Wednesday, April 10, 2013
Savatage - Sirens
I decided to go with the original vinyl cover, since I do things old-school here on the blog. The later 1985 vinyl re-release and 1988 CD release have a more elven/fantasy type drawing to it that seems like a cross between The Hobbit and Lord of the Flies (see below).
Side one starts with the title track “Sirens”. I like the opening tolling bells with the single guitar to set a mysterious nocturnal mood. The song then explodes with a mythological tale about the sea-songstresses that tricked men to their doom.
“Holocaust” opens with a sweet shredding guitar solo. There is also a very cool siren effect, done also with guitars, about midway through that brings to mind an air-raid siren. The whole thing summons up a great imagery of a terrifying nuclear Armageddon.
“I Believe” is a firm statement in the belief of life beyond the Earth. It is adamant that we are dooming the planet and will need to seek refuge in the stars. The sci-fi concepts with metal mix quite well.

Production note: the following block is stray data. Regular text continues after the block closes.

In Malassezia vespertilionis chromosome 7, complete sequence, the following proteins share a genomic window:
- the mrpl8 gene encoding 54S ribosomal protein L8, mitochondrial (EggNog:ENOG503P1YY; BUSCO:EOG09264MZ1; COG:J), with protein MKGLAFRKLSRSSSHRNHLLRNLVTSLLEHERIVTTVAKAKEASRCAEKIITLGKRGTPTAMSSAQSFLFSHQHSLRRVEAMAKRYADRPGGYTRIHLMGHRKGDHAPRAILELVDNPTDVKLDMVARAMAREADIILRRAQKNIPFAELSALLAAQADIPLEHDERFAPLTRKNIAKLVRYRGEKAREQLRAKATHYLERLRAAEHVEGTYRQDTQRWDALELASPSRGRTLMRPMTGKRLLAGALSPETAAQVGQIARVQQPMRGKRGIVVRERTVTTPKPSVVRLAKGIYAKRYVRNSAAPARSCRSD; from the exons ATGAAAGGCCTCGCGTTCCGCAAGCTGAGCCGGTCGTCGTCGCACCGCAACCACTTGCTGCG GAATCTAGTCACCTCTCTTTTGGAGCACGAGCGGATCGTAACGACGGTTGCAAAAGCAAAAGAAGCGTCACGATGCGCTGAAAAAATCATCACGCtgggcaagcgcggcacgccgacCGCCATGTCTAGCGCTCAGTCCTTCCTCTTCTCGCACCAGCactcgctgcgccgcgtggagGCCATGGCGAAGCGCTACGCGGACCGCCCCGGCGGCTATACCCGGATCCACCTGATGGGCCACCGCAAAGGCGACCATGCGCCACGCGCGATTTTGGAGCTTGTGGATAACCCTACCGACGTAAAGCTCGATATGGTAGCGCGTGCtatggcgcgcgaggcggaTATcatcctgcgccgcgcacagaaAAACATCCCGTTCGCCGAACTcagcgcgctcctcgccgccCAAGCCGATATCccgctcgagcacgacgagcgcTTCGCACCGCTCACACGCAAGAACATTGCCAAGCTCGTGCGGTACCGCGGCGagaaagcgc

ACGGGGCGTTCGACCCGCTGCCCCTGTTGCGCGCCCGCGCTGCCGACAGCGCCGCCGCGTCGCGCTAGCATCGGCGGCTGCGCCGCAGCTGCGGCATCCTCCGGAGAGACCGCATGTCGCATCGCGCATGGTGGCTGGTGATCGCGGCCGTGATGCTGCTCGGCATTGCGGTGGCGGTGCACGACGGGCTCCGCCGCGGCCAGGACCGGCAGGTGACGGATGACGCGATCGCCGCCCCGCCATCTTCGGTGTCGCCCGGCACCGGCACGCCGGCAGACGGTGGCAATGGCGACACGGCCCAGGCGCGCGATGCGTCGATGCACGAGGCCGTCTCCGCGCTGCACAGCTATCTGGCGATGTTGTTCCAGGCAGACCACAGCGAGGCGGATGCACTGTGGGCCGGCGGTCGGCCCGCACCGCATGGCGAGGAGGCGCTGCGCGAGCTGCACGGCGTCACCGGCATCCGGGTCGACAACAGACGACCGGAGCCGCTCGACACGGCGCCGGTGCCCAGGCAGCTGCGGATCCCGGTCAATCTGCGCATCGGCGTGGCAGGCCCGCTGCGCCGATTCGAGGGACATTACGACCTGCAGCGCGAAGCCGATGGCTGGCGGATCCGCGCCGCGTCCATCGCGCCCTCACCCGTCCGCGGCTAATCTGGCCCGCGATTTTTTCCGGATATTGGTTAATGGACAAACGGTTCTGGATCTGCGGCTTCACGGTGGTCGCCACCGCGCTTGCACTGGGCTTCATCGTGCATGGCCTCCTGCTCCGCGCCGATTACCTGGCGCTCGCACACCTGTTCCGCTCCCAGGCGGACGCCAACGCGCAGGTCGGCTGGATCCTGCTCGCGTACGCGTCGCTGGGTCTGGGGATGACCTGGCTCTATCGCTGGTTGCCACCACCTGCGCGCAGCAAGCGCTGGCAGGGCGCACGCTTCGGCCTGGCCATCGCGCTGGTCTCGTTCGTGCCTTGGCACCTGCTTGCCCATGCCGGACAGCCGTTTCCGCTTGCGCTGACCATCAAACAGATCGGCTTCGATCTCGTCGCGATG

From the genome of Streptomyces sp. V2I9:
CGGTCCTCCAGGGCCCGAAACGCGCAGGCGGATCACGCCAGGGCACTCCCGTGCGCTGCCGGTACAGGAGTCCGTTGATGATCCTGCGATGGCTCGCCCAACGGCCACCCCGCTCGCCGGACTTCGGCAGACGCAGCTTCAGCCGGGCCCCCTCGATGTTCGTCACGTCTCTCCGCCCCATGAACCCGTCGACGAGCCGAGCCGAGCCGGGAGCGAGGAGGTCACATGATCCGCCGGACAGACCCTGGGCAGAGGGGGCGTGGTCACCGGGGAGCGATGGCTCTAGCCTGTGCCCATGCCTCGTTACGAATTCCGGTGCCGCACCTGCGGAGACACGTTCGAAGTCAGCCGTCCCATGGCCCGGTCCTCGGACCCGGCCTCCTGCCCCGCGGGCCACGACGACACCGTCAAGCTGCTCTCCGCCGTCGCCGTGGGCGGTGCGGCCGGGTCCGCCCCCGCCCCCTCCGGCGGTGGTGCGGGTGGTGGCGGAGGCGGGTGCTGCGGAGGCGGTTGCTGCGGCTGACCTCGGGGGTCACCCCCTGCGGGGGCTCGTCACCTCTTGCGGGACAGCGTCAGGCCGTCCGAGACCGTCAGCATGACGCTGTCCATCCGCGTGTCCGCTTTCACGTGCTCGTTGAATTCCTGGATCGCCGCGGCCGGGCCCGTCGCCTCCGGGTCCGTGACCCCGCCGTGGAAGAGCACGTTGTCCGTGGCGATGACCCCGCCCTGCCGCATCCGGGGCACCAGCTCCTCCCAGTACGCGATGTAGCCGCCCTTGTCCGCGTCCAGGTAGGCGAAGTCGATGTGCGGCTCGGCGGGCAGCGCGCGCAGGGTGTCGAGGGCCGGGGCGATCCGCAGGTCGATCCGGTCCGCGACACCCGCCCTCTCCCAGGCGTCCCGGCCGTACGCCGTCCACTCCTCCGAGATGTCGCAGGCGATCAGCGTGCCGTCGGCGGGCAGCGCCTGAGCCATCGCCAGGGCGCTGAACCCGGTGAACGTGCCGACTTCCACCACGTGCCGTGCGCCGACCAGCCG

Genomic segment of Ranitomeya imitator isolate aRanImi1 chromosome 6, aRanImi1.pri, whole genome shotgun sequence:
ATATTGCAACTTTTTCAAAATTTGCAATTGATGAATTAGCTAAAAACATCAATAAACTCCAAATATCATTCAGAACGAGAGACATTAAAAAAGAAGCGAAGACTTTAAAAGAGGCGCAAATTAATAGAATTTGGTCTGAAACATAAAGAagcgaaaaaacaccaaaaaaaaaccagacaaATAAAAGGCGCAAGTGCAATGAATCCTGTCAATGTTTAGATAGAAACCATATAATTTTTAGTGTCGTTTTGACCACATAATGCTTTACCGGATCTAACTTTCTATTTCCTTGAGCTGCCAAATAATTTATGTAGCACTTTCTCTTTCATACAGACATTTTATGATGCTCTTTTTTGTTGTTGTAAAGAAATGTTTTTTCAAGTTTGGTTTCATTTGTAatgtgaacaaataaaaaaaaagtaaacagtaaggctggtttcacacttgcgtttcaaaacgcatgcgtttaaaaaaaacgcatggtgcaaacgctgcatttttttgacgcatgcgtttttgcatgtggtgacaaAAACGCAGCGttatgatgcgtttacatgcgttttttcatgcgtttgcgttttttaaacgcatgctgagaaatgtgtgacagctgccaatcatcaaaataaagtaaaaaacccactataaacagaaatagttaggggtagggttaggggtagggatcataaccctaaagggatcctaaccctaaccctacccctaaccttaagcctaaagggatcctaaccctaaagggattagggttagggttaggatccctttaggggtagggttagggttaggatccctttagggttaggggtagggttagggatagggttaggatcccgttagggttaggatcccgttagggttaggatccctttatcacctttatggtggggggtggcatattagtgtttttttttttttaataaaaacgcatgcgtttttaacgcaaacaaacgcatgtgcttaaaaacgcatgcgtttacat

“Rage” is a high-octane fueled emotional outburst. I am totally impressed with the relentlessness of Wacholz’s beats and the matching guitar licks.
Side two opens “On the Run”, with a slow burn to its music which builds as the track progresses.
“Twisted Little Sister” is a sexually charged number about a hot little number who catches the singer’s eye but could turn out to be a whole lot of trouble too.
“Living For the Night”, an epic ode to nocturnal activities, is next.
“Scream Murder” has a sinister stalking to it, giving that heart-racing feeling of being pursued by a killer on the rampage.
“Out On the Streets” closes things out with the album’s sole ballad, showing that Savatage can deliver the power even in a more controlled manner.
However, after giving Sirens a listen, I have to say I enjoyed it quite a bit. The band puts out some top notch rock on this debut. Jon’s vocals are amazing, showing great range and transitioning with ease from one end to the other (and avoiding screeching which in metal turns me off quick). Criss and Collins lay down some impressive axe playing, and Wacholz drums like a man possessed. CD copies are tough to come by without paying a handsome price though. It is definitely an album I would download if it were available digitally.